Hi, I have just started year 12 and I was wondering what you would consider to be the best form of work experience to study medecine at university. I volunteer at a residential Home for the elderly and have been on work experience at my local hospital in the administrative department, which led to opportunities to meet with a consultant cardiothoracic surgeon (an area of particular interest to me) and to tour the research facility, exploring targeted radiotherapy on thyroid cancer cells. What further experience do you think is vital for a medical school application?
Also, what are the best hobbies for prospective medically students? I am largely involved in music and a variety of orchestras; I also utilise the gym frequently as I know it’s important to lead a healthy lifestyle.
20/09/2018 at 1:58 pm #11866
It sounds like you’re keeping busy! Are you enjoying it?
There’s not really set work experience that you definitely need to have but as doctors and health professionals our patients are people from all walks of life so having experience that reflects that you understand that and can work with a wide range of people is often really beneficial
When I’m on the student interview panels we meet lots of people who have done things for show and can’t really tell us much about them. You can get any experience really, you just need to be able to communicate what you did and understand why or how the experience you’ve had is relevant to your future and finally what you’ve learnt from it. That’s the golden triangle you should aim for from your experiences! It sounds like you haven’t had any experience with children as yet. That might be one you want to look into. I’d recommend doing it through our HWEP Project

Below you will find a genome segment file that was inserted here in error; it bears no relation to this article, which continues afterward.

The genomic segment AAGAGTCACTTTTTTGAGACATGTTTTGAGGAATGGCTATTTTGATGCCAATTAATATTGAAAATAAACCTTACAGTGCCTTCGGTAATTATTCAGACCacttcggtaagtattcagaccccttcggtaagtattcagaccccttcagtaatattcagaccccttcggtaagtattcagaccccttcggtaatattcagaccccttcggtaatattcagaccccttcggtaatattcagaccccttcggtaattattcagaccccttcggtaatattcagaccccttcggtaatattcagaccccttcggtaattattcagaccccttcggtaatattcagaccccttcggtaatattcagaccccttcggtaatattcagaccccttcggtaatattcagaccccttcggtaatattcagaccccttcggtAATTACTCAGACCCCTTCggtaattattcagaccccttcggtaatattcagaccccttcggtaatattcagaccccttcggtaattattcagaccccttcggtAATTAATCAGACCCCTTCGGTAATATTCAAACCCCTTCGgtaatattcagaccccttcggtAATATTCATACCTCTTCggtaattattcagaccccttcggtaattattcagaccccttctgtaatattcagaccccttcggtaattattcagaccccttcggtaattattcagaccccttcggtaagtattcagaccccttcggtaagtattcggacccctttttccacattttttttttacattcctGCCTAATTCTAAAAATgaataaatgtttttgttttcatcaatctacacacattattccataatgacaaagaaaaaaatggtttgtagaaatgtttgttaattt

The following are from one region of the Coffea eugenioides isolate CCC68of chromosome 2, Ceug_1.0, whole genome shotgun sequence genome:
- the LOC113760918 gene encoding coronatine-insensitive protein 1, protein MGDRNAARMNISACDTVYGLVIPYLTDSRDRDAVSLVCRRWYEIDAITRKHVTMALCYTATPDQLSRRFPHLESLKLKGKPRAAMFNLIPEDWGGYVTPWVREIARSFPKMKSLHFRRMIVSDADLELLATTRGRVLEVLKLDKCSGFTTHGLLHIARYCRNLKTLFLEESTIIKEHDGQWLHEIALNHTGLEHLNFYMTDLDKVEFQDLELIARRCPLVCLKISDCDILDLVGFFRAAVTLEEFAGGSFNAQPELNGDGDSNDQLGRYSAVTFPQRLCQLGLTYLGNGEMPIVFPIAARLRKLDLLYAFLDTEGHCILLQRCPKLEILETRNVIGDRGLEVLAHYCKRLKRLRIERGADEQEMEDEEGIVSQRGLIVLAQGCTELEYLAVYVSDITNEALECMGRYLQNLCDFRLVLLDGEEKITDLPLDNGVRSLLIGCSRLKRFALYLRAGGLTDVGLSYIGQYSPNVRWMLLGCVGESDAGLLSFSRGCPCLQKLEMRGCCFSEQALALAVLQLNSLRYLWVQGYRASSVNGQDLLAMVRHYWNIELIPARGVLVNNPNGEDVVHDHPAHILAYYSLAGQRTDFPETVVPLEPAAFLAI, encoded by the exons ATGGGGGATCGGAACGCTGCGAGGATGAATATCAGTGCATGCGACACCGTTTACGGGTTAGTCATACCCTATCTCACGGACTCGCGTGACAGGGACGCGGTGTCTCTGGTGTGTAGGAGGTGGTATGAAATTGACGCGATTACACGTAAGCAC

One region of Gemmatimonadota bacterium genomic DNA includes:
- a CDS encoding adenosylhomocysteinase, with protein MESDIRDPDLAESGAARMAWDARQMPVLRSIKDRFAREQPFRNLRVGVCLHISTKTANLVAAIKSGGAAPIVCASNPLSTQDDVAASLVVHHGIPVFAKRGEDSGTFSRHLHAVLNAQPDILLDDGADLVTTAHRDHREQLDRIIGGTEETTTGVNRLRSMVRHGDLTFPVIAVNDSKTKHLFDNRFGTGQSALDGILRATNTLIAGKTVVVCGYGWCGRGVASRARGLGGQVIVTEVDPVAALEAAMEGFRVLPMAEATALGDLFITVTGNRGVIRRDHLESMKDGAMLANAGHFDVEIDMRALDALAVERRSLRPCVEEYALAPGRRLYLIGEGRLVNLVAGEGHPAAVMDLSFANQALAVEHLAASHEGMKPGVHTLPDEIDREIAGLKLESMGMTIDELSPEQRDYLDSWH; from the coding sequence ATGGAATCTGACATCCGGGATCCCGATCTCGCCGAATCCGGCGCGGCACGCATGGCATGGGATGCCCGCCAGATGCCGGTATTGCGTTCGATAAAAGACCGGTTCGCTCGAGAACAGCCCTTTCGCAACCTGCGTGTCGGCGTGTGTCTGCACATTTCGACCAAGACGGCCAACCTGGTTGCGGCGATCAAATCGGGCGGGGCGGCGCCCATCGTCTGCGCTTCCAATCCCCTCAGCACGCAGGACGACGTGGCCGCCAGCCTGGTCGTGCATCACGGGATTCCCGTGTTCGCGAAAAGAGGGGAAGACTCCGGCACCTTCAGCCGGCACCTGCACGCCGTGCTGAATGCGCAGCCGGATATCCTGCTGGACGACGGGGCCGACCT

In terms of hobbies, there’s no ranking! It’s just good to show that you’re a person with interests outside of medicine because there is so much more to being a doctor! Your orchestras sound fantastic! Before I joined my Medical School I was in a local play and enjoyed acting.
Hope that helps! We’re here when you need us
14/08/2018 at 2:33 pm #10663
I’m waiting to get my AS-Level results on Thursday, but I’m really nervous. Has anyone got any tips for dealing with results day stress?
16/08/2018 at 9:01 am #10901